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Saada* age 10 “I will keep telling people FGM is bad until my twenties if it hasn’t stopped. I will keep on changing people’s minds. I will never stop.”

“I am not alone. We fight this together – girls and boys. Together we’re more powerful.”

  • In Ethiopia, 65% of women between 15-49 have undergone FGM and 16% of girls under 14 have been cut[1]
  • Save the Children’s support programme has reached 14 million young people, leading 4,000 girls to pledge against the practice of FGM
  • Now, girls as young as seven recognise the fatal health risks the practice poses in their fight to end the tradition
  • Poignant multimedia project tells the story of the young girls leading the fightback together – in their own words

In Ethiopia, FGM continues to rob young girls of their childhood and girls as young as seven are campaigning to end the illegal practice.

Despite Ethiopia’s commitment to eliminate female genital mutilation (FGM) by 2025, two thirds of girls and women in Ethiopia aged between 15-49 have been cut and the practice remains common. Youngest girls are the most vulnerable, in Ethiopia, half of all circumcised girls undergo FGM before age five.[2]

In the walled city of Harar, the Harari Regional State of Ethiopia, Save the Children runs a girls club which provides a safe space for girls and boys to talk about issues including FGM and child marriage.

Now in its twelfth year, the programme helps educate young campaigners about the complex issue through education, activism and drama. Last year, thanks to the support, 3,888 girls in Ethopia pledged not to undergo FGM and six regions across Ethiopia have now set up FGM support programmes.

Saada* now aged 11, was just seven when she prevented a friend from undergoing FGM by warning her about the risks of infection, blood loss and childbirth. Her friend’s parents spoke with her and her family and decided not to go ahead.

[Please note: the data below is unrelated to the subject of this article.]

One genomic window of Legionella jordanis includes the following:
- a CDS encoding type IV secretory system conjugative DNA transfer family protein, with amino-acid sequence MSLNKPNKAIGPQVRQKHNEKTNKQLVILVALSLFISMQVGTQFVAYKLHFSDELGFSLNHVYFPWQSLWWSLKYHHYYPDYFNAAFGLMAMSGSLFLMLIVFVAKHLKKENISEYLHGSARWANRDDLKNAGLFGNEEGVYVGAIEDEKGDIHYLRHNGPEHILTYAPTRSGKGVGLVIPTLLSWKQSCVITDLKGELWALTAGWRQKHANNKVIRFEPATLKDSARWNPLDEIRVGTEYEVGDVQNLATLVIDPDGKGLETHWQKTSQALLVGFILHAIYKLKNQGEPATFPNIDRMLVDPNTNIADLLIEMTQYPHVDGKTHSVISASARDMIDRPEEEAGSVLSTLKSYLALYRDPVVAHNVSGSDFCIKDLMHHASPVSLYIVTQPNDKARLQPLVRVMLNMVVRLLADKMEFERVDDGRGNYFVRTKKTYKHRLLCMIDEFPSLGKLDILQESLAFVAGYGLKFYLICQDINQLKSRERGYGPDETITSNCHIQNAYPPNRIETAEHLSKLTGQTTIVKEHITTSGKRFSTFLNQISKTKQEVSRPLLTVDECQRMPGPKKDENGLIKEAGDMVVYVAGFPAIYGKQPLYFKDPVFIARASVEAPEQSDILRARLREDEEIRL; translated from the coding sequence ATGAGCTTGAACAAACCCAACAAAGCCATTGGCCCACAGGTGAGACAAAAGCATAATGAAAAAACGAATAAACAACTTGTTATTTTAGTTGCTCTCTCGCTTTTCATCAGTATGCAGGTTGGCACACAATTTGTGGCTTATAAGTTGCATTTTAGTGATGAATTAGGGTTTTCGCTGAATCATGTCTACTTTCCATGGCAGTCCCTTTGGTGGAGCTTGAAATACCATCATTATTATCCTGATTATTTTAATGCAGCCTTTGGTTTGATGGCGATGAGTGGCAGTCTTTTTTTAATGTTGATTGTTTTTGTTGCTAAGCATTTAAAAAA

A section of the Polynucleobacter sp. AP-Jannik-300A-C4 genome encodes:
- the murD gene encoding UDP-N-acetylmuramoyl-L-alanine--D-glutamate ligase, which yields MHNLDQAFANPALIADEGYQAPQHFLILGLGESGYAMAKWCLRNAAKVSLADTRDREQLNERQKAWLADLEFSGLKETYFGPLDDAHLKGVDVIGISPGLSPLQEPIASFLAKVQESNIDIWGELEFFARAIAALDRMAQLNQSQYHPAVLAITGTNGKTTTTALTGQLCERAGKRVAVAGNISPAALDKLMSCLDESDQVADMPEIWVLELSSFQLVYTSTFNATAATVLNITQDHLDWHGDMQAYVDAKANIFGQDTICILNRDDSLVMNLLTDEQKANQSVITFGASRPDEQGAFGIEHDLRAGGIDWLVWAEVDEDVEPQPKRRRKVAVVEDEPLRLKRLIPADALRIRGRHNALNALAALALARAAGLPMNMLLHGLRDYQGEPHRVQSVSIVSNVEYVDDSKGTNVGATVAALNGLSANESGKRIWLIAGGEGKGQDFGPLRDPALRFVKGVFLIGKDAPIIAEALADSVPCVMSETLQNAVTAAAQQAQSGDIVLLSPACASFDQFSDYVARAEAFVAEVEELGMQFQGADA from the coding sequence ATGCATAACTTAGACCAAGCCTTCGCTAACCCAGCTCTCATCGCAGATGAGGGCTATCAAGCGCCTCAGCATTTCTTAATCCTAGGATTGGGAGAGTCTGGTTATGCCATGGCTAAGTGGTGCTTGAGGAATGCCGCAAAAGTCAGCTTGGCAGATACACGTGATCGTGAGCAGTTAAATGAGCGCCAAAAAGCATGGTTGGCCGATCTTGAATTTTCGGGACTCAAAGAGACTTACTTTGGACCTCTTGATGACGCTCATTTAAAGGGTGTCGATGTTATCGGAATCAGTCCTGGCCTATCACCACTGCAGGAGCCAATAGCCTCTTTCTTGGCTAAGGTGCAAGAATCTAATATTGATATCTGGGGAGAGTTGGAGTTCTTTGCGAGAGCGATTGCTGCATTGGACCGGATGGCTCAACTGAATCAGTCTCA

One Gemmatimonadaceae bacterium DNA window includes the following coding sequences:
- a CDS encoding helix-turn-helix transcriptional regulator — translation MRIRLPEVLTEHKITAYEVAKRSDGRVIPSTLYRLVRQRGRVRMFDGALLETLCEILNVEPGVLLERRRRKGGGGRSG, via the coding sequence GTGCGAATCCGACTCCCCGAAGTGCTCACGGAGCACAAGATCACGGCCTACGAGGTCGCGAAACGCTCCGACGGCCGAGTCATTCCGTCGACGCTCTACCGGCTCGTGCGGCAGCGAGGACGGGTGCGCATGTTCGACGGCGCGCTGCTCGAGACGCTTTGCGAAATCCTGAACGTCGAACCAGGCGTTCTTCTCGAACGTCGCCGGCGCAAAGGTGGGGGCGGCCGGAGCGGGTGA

“My friend came to me and said she was getting circumcised,” she says. “I was so worried for her. I thought I would lose her because she would die.”

“Her family didn’t know how bad it was. I told her all the stories – if a girl is mutilated, she will lose too much blood, she might get infected and she might have problems when she gives birth.”

When the friend’s family asked their daughter where she had heard this, the young girl told them it was from Saada* “Her family came to my house and we persuaded them not to do it,” she says. “If she had died, I would have missed her so much.”

In February 2019 the African Union launched a Continental Initiative to End Female Genital Mutilation and save 50 million girls at risk. In support of this, the UK Government recognised the need to do more to protect girls globally and pledged £50 million to support the initiative to end FGM in Africa by 2030. This stands in recognition that the pace of progress that has been made over the last decade needs to be seven times faster. A few months later the Ethiopian Government also took action and launched a National Roadmap committing to end the practice of FGM by 2025.

Ahead of International Day of Zero Tolerance for Female Genital Mutilation Save the Children welcomes this initiative by the Ethiopian Government and will continue to work alongside them to scale up progress so that the commitment to eliminate the practice of FGM by 2025 is honoured.

[2] Table 16.2 of the 2016 EDHS


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